For decades, medical education has followed a timeworn path — heaps of books and lectures, then clinical rotations exposing students to patients.

But as technology explodes into patient care (surgeons can preview operations using virtual 3-D images built from a patient’s scans), the gap between medical education and real-world care has “become a chasm,” said Marc Triola, director of New York University Langone’s Institute for Innovations in Medical Education, created in 2013 to address the issue.

“The health care delivery system is changing every day,” he said, “and our medical education system has been lagging.”

In what looks like an urgent game of catch-up, medical and nursing schools are retooling how and what they teach. This is also getting a boost from concern about the looming shortage of primary caregivers.

While “the national narrative is that we need more” doctors and nurses, said Erin Fraher, director of the Carolina Health Workforce Research Center, “that is precisely the wrong way to frame this. The question has to be: Where are the places in the U.S. where patients cannot get access to diabetes care, access to prenatal care?”

Those questions are redesigning health care education, with more community-based clinic rotations, special programs (and scholarships) for rural and underserved students, and a greater role for nurses and nurse practitioners. As schools seek to make learning more efficient, technology — including virtual reality — is a big part of that.

And it must be, given that students have to learn more information, faster. Much of medicine is slow; you can’t shortcut taking a medical history. But visiting the pathology lab to study a colon sample?

This is where Greg Dorsainville, a multimedia developer and one of 28 full-time staff members in the NYU institute, steps in, using a 360-degree camera to film a 45-minute session with a pathologist. He cut the lesson to 5:46, time that a medical student can spare to don goggles, zoom in and see what a polyp actually looks like.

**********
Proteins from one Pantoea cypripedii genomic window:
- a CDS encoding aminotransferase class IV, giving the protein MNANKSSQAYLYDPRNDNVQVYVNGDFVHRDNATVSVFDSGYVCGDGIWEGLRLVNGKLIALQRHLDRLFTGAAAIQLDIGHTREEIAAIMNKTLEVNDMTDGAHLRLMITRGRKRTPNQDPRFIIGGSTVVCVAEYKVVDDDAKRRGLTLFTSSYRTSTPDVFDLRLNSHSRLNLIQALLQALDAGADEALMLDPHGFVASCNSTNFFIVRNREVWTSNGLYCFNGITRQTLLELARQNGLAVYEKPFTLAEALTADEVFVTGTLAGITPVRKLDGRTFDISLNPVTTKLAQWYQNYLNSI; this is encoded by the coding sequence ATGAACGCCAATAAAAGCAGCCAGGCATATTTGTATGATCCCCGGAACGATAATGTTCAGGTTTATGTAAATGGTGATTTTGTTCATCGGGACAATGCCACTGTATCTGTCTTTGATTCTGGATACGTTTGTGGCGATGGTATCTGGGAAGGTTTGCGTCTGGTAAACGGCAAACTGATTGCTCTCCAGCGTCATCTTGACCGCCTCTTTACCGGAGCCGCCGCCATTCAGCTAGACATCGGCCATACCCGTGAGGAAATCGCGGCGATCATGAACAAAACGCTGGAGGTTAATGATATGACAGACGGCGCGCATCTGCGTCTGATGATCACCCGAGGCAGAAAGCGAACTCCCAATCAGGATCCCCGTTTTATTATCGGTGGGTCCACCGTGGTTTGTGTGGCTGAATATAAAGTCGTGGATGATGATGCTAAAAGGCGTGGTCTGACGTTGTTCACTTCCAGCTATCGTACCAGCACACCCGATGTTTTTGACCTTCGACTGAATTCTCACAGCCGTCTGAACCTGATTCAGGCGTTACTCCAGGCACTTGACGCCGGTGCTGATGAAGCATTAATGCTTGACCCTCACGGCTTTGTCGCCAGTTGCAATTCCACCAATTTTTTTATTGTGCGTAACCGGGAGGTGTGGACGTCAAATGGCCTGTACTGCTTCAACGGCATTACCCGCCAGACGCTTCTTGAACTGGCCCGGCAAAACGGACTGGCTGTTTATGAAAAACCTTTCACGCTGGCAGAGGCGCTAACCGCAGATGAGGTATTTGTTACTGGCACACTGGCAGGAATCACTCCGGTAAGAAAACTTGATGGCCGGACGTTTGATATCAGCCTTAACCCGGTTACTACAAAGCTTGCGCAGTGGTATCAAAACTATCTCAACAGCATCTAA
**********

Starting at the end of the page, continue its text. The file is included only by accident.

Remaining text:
The availability of such tools is changing how students acquire science content. But the bigger deal may be what technology is doing to skill learning.

Marlene Alfaro, a second-year student at the University of California Riverside School of Medicine, can slip on goggles and — in virtual reality — call up a beating heart and, with a controller, probe its structures. In the textbook, she said, “it was hard for me to visualize.” Virtual reality “lets me see real quick how everything goes together.”

No one wants to be the first human a student intubates (navigating a breathing tube down a patient’s throat), yet students have often trained on real patients. Now, lifelike simulations are giving students more chances to practice before plunging in for real.

In replica hospital rooms fitted with mannequins programmed to mimic conditions like strokes and seizures, and that can bleed, blink and give birth, students get “deliberate practice,” said Robert Morgan, director of the Greenville Health Care Simulation Center in South Carolina.

Rather than hope to encounter a teaching opportunity in the hospital, he said, “you come here and start your first 10, 15, 100 IVs before you actually have to place one in a patient.”

Instructors have used mannequins for decades to teach CPR. But recently, he said, technology has advanced, giving students the realistic experience of caring for a patient.

Which is what was happening at Clemson’s newly opened $31.5-million nursing school on the Greenville campus. From behind two-way mirrors, instructors used consoles to adjust “patient” heart rates and responses to treatments.

For students, simulations let them rehearse treatment choices, as well as the best ways to talk with patients. Instructors can create dire circumstances like uncontrolled bleeding (though “nobody dies until senior year” said Jean Ellen Zavertnik, the lab director), or a scenario letting students puzzle over when (and when not) to give a patient insulin.

Traditional health care has been slow to respond to patients’ varying circumstances, but medical training has been stuck, focused on acute hospital-based care, said Paul Lyons, chairman of the department of family medicine at the UC Riverside School of Medicine.

Yet, he said, bigger issues for much of the population are chronic diseases like hypertension and diabetes. Those may call for strategies around smoking cessation, obesity and other lifestyle issues, which Lyons said, are skills different from what students are usually taught. “It is as if I trained you to drive in rural Iowa,” he said, “but then set you up to drive in Manhattan.”